The Philanthropist and the Cawthron Institute


It was a love of science and the foresight of a Nelson philanthropist, Thomas Cawthron, that led to the establishment of an institute that is now a world leader in aquaculture and freshwater and marine ecosystems.  

The Cawthron Institute

When Nelson philanthropist Thomas Cawthron died in 1915, he left the residue of his estate for the establishment of an "industrial, technical school institute and museum", to be named Cawthron Institute.1

Original Institute Building, Original Institute Building, The Nelson Provincial Museum, Miscellaneous Collection, Half 771
Click on photo to enlarge

This Institute went on to pioneer research into insect and plant diseases, soil and plant nutrition and agricultural chemistry, assisting the apple, forestry and farming industries in Nelson and New Zealand.

Following Cawthron's death, in 1916, an advisory committee began investigating how to ensure the fulfilment of Cawthron's wishes.2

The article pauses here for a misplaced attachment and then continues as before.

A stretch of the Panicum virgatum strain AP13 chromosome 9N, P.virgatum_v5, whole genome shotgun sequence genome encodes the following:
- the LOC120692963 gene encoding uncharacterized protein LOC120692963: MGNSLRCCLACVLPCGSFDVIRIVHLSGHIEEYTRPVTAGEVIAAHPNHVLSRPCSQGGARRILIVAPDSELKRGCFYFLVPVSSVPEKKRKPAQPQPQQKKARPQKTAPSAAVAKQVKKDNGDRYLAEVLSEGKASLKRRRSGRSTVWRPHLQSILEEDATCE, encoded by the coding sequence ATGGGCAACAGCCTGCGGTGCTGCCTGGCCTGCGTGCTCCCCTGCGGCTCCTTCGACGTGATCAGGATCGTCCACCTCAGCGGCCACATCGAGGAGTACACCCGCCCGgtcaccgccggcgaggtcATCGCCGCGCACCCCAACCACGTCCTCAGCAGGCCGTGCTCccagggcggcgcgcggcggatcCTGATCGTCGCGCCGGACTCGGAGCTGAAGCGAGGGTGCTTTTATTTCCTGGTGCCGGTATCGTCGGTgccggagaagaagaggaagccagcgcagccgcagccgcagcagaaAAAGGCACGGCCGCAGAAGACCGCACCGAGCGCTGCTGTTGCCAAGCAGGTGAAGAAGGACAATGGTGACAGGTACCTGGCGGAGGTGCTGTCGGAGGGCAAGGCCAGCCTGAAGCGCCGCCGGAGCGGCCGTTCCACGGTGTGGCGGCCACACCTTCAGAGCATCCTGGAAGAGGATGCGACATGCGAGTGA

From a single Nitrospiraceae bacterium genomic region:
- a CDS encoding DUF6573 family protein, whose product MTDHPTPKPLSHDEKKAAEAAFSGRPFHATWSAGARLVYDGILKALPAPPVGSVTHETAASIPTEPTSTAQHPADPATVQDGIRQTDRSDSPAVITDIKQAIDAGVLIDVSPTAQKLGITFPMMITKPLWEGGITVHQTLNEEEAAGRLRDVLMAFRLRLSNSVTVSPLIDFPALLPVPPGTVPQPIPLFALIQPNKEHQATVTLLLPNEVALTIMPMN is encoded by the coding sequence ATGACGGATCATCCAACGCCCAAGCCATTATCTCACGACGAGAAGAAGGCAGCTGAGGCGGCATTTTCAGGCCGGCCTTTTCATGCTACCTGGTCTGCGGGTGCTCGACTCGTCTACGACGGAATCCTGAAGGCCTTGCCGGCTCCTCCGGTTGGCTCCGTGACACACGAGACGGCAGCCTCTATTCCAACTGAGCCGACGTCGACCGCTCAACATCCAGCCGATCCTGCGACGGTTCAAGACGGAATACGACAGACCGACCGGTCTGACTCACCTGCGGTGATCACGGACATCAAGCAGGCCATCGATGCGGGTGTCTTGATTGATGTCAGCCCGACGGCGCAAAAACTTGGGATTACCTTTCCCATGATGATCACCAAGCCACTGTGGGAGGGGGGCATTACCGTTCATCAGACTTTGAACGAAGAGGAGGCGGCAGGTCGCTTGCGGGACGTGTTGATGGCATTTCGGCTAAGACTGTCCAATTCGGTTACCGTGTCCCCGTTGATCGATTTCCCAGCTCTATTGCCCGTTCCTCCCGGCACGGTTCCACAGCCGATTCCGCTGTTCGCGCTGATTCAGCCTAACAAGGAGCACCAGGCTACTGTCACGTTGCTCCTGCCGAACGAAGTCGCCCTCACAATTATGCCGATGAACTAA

Having made the decision to focus on research into the primary industries of New Zealand, and in particular Nelson,3  the Institute officially opened in April 1921 under the directorship of Professor T.H. Easterfield. It became the first organisation of its kind in New Zealand and was initially based in Fellworth House on the hill above Milton Street, in The Wood, with research gardens and glasshouses on adjoining and adjacent land.4  Its offices and laboratories are now on the corner of Milton Street and Halifax Street East.

From 1925 an annual Government research grant was made to the institute, augmented by bequests and other donations.  However, as the Cawthron established itself as a leader in scientific research, Government science departments like the Department of Scientific and Industrial Research (DSIR) were created. Despite this, the Government continued supporting the work of the Cawthron, enabling it to work alongside government departments.5

In 1934 the Cawthron took responsibility for the Atkinson Observatory in Alton Street in acknowledgement of Thomas Cawthron's desire to develop a solar physics observatory. The institute moved the observatory to Cawthron Park in Nelson's eastern hills, where it stayed until being shifted to Princes Drive. However, in 2008 the Cawthron Trust Board funded a new dome for the Atkinson telescope and a new Cawthron Atkinson Observatory in the grounds of Clifton Terrace School.